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With the world wide furore created by the Black Lives Matter movement and the soul searching about discrimination and xenophobia in countries around the globe, it’s time that Indians look themselves in the mirror and ask an honest question.

How racist are we as a culture?

The answer, conveyed subtly and with empathy in the movie Axone, is extremely. 

However – and there is a however – we’re also open to change, to understanding with exposure, to the fact that the principle that allowed our civilization to survive waves of invasions over the centuries – live and let live-  is  still alive, even if it sometimes appears to be on life support. 

Axone is a gentle satire – funny at times, and at other times, dark and  thoughtful on culture and cultural clashes, on unabashed bigotry towards people from the ‘Northeast of India’ (are they really Indian?) and on the meaning of neighborhood and the importance of acceptance.

It doesn’t try to make grand statements or indulge in preachy messages – it’s a simple, authentic recreation of the ugly reality of discrimination and stereotypes prevalent in Indian culture, and the personal and psychological cost paid by the minorities subjected to them.

The plot revolves around a single day of misadventures, as a group of friends from the northeast of India (Nepalis, Manipuris and Khasis are lumped together here, so much the better to make the movie’s point) try to cook a special, particularly pungent Naga dish called Axone,(pronounced Akhuni) for their friend’s wedding. Their Punjabi landlady is a terror who screams bloody murder whenever this noxious smelling (at least according to her ‘delicate’ Punjabi nostrils) concoction is prepared, and forbids the use of her kitchen.

The friends resort to all sorts of devices to prepare the dish and move it from location to location, revealing in the process how the young Northeasterners deal with daily slights and ethnic insults which are as commonplace as stray dogs on Delhi’s teeming streets.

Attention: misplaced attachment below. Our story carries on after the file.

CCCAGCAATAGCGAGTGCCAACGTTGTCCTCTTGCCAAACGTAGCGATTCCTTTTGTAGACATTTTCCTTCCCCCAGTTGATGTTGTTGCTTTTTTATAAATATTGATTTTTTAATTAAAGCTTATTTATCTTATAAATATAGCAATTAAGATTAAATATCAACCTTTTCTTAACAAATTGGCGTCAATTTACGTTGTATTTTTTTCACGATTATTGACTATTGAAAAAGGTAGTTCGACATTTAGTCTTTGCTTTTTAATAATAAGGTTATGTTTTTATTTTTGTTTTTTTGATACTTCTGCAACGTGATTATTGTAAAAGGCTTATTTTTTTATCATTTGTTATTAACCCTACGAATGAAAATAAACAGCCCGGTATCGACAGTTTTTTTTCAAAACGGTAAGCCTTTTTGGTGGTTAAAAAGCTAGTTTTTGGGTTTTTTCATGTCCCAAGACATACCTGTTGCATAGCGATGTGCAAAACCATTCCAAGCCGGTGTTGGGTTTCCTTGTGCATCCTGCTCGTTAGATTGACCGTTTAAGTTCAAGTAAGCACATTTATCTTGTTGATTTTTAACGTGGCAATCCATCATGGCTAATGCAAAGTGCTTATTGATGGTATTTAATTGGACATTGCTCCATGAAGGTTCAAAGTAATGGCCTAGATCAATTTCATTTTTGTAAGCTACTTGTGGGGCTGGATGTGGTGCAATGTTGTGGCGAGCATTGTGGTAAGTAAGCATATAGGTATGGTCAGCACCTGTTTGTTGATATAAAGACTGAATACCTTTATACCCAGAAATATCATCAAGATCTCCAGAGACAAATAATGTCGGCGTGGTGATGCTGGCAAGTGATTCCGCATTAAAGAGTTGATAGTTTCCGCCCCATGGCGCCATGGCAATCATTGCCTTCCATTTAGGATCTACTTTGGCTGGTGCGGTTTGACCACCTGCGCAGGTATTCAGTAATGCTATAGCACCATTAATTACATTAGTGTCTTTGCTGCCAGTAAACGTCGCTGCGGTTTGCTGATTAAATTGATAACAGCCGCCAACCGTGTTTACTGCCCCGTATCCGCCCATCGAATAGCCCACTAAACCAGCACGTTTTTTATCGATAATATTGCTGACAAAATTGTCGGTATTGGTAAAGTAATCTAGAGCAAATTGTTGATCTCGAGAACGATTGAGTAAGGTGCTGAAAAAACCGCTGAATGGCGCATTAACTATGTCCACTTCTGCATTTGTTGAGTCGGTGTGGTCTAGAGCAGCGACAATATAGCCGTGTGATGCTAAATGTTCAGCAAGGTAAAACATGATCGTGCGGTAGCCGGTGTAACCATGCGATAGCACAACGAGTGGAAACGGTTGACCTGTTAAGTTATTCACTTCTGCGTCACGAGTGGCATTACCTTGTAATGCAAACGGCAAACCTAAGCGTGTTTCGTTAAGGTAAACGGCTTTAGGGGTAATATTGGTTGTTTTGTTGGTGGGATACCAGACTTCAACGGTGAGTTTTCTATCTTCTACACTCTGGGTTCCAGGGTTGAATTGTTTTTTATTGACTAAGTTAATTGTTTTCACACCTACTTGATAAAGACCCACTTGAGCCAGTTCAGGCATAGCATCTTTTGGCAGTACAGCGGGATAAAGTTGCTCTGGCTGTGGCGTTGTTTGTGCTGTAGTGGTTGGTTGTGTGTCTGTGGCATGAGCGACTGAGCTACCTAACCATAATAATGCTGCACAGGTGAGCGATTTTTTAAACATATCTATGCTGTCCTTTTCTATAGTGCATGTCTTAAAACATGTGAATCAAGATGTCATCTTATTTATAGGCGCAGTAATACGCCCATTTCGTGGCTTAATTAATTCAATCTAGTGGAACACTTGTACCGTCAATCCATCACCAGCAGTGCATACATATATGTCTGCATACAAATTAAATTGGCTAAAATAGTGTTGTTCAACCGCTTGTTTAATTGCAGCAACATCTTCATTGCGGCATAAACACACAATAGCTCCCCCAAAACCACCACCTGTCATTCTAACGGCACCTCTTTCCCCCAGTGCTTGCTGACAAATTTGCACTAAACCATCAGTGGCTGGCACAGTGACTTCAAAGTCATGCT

There are hilarious moments, but also situations which make one angry that their Northeastern origin lets others automatically assume they can be pushed around. 

Sayani Gupta stands out as Upasana, a Nepali girl who forges on with the project even as Chanbi, her Manipuri friend (played by Lin Laishram) loses heart; all the young actors in this movie inhabit their roles as naturally as a second skin.

Director Nicholas Kharkongor handles the casual way Northeastern women experience daily doses of racism and sexism particularly well.  Having grown up on the streets of Delhi, I identified totally with the rage Chanbi experiences when local men talk dirty around her because she is perceived as Northeastern and therefore ‘loose.’

My heart bled for her friend, who was too cowardly to defend her honor against a bunch of goons (why should he have been put in that position in the first place?)

Dolly Ahluwahlia as the aggressive Punjabi landlady brings the same delightful ferocity to her role that we first saw in Vicky Donor, whether she’s berating her no-good son-in-law (played by Vinay Pathak), or rebuking the girls for trying to use her kitchen or, eventually joining forces with her grandson to help the girls finish the cumbersome process of cooking.  

In the end, the simplicity and  humor with which the movie tackles a disturbing everyday reality makes it an experience that stays with the viewer. 

Jyoti Minocha is an DC-based educator and writer who holds a Masters in Creative Writing from Johns Hopkins, and is working on a novel about the Partition.

Edited by Contributing Editor Meera Kymal

 

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